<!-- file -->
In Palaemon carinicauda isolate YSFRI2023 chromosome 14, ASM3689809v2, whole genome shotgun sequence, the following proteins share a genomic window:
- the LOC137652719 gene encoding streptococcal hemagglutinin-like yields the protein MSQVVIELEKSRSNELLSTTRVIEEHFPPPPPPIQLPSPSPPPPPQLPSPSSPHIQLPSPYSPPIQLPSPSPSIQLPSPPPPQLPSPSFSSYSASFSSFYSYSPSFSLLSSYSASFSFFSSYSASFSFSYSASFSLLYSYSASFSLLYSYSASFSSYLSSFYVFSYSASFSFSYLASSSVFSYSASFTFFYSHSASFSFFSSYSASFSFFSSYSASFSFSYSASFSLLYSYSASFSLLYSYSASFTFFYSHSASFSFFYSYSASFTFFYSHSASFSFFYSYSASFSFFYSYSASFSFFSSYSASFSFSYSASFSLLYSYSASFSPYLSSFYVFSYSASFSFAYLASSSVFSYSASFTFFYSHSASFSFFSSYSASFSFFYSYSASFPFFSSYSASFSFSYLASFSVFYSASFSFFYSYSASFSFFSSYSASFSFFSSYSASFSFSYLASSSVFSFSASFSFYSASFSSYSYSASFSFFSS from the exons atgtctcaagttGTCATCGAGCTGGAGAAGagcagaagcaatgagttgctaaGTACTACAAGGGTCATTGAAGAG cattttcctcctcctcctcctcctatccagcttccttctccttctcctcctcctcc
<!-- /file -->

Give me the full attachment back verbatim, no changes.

In Palaemon carinicauda isolate YSFRI2023 chromosome 14, ASM3689809v2, whole genome shotgun sequence, the following proteins share a genomic window:
- the LOC137652719 gene encoding streptococcal hemagglutinin-like yields the protein MSQVVIELEKSRSNELLSTTRVIEEHFPPPPPPIQLPSPSPPPPPQLPSPSSPHIQLPSPYSPPIQLPSPSPSIQLPSPPPPQLPSPSFSSYSASFSSFYSYSPSFSLLSSYSASFSFFSSYSASFSFSYSASFSLLYSYSASFSLLYSYSASFSSYLSSFYVFSYSASFSFSYLASSSVFSYSASFTFFYSHSASFSFFSSYSASFSFFSSYSASFSFSYSASFSLLYSYSASFSLLYSYSASFTFFYSHSASFSFFYSYSASFTFFYSHSASFSFFYSYSASFSFFYSYSASFSFFSSYSASFSFSYSASFSLLYSYSASFSPYLSSFYVFSYSASFSFAYLASSSVFSYSASFTFFYSHSASFSFFSSYSASFSFFYSYSASFPFFSSYSASFSFSYLASFSVFYSASFSFFYSYSASFSFFSSYSASFSFFSSYSASFSFSYLASSSVFSFSASFSFYSASFSSYSYSASFSFFSS from the exons atgtctcaagttGTCATCGAGCTGGAGAAGagcagaagcaatgagttgctaaGTACTACAAGGGTCATTGAAGAG cattttcctcctcctcctcctcctatccagcttccttctccttctcctcctcctcc